Turkic Chinese soup: A barometer of anti-Chinese sentiment

By: James M. Dorsey | January 10, 2019
Turkic Chinese soup: A barometer of anti-Chinese sentiment

By James M. Dorsey / Mid-East Soccer.

A podcast version of this story is available on Soundcloud, Itunes, Stitcher, TuneIn and Tumblr.

A heavy soup made of pulled noodles, meat, and vegetables symbolizes Central Asia’s close cultural and/or ethnic ties with China’s repressed Turkic and Hui Muslims. It also explains growing Central Asian unease with China’s re-education campaign in its north-western province of Xinjiang and its signature infrastructure and energy driven-Belt and Road initiative.

Named Ashlan Fu and introduced to Kyrgyzstan in the late 19th century by Dungans, exiled Chinese Hui Muslims who fled over the Tien Shan Mountains after a failed rebellion in 1877, the soup has become a staple of Kyrgyz cuisine.

Made of Laghman noodles, starch preserves, onion, garlic, chilli, dark vinegar, and egg, Ashlan Fu is “the best cure for a hangover,” says Aman Janserkeev, a Kyrgyz student.

It’s also indicative of the potential fallout of China’s crackdown on Turkic and increasingly Hui Muslims that amounts to the most frontal assault on Islam in post-World War Two history and of commercial terms underlying Belt and Road-related Chinese investments in Kyrgyzstan and Central Asia.

Some 150 members of Kyrgyzstan’s far right Kyrk Choro (Forty Nights) group last month protested outside the Chinese embassy in the Kyrgyz capital of Bishkek against the inclusion of ethnic Kyrgyz in the up to one million Muslims detained in re-education camps in Xinjiang as part of the Chinese crackdown.

In a sign of the times, Kyrk Choro, a nationalist group that has gained popularity and is believed to have the support of the Kyrgyz ministries of interior and labour, migration and youth, and the National Security Committee (GKNB), focused in its protest exclusively on ethnic Kyrgyz in Chinese detention.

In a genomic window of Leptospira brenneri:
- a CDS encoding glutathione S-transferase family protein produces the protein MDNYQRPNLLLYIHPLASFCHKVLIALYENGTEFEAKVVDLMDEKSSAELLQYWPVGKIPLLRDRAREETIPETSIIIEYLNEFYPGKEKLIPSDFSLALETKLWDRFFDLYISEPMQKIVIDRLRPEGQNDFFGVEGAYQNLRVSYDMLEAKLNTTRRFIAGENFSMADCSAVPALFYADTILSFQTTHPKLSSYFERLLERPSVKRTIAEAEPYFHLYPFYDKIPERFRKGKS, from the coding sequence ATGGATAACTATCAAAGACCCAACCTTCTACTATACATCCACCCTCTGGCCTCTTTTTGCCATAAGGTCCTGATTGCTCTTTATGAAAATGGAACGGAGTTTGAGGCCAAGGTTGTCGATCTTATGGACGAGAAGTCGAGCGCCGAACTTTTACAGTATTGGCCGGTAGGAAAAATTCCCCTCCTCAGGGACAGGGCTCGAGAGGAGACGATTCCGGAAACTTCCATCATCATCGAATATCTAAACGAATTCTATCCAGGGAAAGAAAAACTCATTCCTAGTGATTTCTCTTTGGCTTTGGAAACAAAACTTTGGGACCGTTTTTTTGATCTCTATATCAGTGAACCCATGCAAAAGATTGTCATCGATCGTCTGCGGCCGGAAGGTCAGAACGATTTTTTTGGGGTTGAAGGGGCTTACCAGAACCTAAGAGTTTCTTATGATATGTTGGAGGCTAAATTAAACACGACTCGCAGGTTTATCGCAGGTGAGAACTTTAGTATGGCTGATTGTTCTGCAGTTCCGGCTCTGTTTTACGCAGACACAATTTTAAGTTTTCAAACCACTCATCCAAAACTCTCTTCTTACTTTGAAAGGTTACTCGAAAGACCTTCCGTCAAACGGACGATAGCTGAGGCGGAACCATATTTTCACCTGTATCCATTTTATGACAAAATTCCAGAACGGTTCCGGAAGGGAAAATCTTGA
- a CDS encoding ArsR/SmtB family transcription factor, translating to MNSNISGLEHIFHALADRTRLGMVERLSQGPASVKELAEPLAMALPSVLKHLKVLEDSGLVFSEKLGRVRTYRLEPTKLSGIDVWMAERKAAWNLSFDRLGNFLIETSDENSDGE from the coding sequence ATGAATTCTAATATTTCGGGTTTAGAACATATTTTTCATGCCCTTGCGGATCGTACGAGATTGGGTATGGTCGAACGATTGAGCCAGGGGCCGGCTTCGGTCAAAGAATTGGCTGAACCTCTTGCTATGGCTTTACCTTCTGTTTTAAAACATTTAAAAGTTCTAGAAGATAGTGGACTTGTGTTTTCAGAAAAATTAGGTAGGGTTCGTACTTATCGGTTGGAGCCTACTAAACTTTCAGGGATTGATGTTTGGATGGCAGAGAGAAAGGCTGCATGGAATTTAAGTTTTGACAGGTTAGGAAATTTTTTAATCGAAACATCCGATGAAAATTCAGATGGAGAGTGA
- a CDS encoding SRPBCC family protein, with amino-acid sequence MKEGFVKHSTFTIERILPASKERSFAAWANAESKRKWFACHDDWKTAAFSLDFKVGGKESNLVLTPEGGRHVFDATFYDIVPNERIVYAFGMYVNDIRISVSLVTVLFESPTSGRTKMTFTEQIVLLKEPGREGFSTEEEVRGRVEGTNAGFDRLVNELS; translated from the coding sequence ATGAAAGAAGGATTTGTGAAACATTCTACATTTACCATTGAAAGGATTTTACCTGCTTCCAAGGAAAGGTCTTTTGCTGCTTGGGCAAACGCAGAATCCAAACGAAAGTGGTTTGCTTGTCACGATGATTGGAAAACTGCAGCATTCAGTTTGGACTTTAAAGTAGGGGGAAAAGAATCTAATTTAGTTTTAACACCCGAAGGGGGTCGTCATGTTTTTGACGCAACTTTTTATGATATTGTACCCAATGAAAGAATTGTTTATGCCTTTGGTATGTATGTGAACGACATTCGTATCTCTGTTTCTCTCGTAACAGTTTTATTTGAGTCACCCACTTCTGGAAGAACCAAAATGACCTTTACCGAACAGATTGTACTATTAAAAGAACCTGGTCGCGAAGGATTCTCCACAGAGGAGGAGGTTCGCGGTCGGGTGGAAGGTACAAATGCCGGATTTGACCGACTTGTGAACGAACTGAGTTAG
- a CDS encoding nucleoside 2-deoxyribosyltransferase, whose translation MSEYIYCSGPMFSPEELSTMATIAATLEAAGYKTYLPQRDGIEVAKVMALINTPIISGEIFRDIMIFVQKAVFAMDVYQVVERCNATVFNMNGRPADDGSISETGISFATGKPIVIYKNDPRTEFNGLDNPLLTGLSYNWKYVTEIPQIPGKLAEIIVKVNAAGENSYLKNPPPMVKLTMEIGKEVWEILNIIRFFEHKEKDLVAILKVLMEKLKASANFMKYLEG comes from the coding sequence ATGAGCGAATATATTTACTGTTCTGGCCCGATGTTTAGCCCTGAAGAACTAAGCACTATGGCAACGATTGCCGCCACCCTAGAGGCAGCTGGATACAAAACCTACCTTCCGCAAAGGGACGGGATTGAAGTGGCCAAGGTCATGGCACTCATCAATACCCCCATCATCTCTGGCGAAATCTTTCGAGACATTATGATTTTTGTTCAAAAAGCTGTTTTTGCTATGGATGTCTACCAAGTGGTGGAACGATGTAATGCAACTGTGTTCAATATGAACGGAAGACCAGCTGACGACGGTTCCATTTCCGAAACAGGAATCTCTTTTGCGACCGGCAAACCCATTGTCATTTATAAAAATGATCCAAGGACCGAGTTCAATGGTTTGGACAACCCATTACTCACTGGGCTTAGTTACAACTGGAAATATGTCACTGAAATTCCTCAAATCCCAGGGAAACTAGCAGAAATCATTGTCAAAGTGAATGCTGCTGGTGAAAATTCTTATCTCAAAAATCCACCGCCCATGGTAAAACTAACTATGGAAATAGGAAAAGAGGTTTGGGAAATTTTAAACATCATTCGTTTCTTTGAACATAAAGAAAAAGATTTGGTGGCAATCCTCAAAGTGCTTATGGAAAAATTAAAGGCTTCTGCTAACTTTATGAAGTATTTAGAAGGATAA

Acting as vigilantes, Kyrk Choro four years ago raided clubs in Bishkek in a campaign against prostitution and accused Chinese nationals of promoting vice. In a video of an attack on a karaoke club, a Kyrk Choro leader showed a receipt that featured a girl as one of the consumed items.

Yet, while standing up for the rights of ethnic Kyrgyz and Kyrgyz nationals, Kyrk Choro has also called for Uighurs, the Turkic Muslims that populate Xinjiang, to be booted out of Bishkek’s most popular clothing bazaar and replaced by ethnic Kyrgyz.

During December’s protest, Kyrk Choro also demanded the expulsion of illegal Chinese migrants. It further insisted that the government check the documents of migrants, including those who had obtained Kyrgyz citizenship over the last decade, including 268 Chinese nationals who are in majority of Kyrgyz descent.

Kyrk Choro’s contradictory demands and claims reflect not only a global trend towards ethnic and religious nationalism with undertones of xenophobia but also concern that Belt and Road-related projects serve Chinese rather than Kyrgyz and Central Asian interests.

The Kyrgyz government recently reported that 35,215 Chinese citizens had arrived in the country in 2018, many of them as construction workers on Chinese-funded projects.

Political scientist Colleen Wood noted that social media activists were linking criticism of Chinese commercial practices with China’s crackdown in Xinjiang.

“One widely-shared image, which declares “Don’t let anyone take your land,” depicts a strong fist — adorned with a Kyrgyz flag — stopping a spindly hand — marked by a Chinese flag — from snatching factories and a field,” Ms. Wood wrote in The Diplomat.